Invitation to Grievance meeting template

A grievance is a concern, problem or complaint raised by an employee to management. Workplace issues such as grievances can be tricky to manage and time consuming – it’s important to take the right steps to handle the grievance correctly.

Invitation to Grievance meeting template

Whilst many grievances can be addressed informally by your employee’s manager or other member of management, if your employee is dissatisfied with the outcome, they may raise a formal grievance.

In this case, you (the employer) should deal with it formally under the formal grievance procedure. Once you’ve assigned a grievance manager to conduct the hearing, you should send your employee a formal invitation to grievance meeting letter which documents the date, time and location of the meeting and sometimes details the format of the meeting will take so that your employee knows what to expect.

You can use this template to write to your employee giving them reasonable notice of the date and time of the grievance hearing in accordance with your Grievance Policy. Non-statutory ACAS Guidance suggests that ideally the hearing should be within 5 days of receipt of the grievance.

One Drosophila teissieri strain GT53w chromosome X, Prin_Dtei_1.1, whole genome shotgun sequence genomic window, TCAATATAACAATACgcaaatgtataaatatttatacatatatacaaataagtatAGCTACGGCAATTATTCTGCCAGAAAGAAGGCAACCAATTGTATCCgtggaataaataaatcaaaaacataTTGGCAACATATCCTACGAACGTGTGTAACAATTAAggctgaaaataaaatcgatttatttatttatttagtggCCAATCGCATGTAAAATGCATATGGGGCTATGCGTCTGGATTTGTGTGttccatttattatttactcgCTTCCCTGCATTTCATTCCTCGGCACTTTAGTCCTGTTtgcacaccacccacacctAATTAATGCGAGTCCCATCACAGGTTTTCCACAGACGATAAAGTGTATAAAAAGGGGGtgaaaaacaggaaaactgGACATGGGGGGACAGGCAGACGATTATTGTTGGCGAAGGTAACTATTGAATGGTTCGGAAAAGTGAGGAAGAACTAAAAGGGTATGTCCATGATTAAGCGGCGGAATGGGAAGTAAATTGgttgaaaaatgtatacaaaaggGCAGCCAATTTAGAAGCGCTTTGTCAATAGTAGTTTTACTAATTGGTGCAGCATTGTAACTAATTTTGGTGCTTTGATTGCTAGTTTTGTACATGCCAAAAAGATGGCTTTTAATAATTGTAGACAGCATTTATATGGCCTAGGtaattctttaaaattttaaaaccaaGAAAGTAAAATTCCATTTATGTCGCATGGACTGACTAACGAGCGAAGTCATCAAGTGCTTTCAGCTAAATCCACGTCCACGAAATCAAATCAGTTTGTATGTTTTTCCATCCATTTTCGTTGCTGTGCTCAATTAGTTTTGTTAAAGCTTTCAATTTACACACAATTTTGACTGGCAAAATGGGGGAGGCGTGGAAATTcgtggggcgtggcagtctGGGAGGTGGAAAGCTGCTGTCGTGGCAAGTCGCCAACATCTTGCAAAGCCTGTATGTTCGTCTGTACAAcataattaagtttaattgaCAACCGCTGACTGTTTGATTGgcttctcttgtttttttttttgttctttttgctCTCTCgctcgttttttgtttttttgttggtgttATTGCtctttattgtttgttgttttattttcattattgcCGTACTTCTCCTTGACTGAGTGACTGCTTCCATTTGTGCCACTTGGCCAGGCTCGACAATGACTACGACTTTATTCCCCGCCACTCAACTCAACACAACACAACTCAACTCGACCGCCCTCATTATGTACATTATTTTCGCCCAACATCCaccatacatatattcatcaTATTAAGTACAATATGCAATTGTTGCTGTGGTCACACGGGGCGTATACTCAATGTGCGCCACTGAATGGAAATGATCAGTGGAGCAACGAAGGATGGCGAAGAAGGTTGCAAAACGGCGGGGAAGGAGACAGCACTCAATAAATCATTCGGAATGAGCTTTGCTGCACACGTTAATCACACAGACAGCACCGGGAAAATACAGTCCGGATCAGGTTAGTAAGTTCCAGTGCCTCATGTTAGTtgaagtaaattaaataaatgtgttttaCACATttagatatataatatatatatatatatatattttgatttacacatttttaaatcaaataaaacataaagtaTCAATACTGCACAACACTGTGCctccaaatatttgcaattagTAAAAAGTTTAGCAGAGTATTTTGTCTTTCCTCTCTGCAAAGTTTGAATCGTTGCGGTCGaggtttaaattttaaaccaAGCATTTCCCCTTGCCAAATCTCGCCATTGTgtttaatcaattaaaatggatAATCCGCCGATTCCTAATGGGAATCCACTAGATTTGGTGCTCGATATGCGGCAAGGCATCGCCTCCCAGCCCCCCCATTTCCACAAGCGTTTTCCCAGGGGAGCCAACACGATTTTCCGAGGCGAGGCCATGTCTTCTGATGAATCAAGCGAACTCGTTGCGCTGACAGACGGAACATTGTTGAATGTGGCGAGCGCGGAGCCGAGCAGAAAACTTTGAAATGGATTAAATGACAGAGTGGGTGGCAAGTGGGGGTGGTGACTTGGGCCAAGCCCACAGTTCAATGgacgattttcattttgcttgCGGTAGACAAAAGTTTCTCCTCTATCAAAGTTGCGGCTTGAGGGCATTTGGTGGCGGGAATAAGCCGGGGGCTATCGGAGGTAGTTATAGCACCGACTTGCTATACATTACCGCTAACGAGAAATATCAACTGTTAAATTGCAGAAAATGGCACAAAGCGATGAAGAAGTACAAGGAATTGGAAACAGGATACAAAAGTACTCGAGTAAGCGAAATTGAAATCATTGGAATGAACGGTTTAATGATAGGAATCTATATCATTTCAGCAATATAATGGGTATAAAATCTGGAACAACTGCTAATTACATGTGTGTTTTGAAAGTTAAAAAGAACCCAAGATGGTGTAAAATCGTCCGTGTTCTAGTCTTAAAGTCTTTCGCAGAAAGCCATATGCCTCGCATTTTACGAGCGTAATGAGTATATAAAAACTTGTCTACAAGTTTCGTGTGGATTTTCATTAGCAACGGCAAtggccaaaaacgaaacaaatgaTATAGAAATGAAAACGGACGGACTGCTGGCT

We recommend downloading our free guide to managing grievances here before using this document.

Whilst you are welcome to use the documentation as you see fit, we strongly recommend that you take specific legal advice from the team at Primed as to the appropriateness of the documentation that you intend to issue in your particular set of circumstances. We promise we are very friendly!

In the event that you do use the documentation without first taking our advice, we need to be clear that in those circumstances, no relationship is created between you and any of the Outset Group Companies.

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  • My employee has raised concerns but does not want them investigated further. Should I investigate their concerns against their will?

    This depends on the nature of the concerns raised and will need to be assessed on a case by case basis.

    For example, if the concerns are in relation to sexual harassment or bullying being committed by another member of staff, this is unlikely to be something the employer can simply ignore.

    The employer should also be alert as to the nature of any concern raised which might constitute a whistle-blowing issue, for example, if the employee has pointed out a health and safety breach.

  • My employee raised a grievance and subsequently resigned. What does this mean for the grievance procedure?

    If your employee raised the grievance prior to their employment ending, the grievance procedure should continue unless the employee states that they wish to withdraw their grievance.

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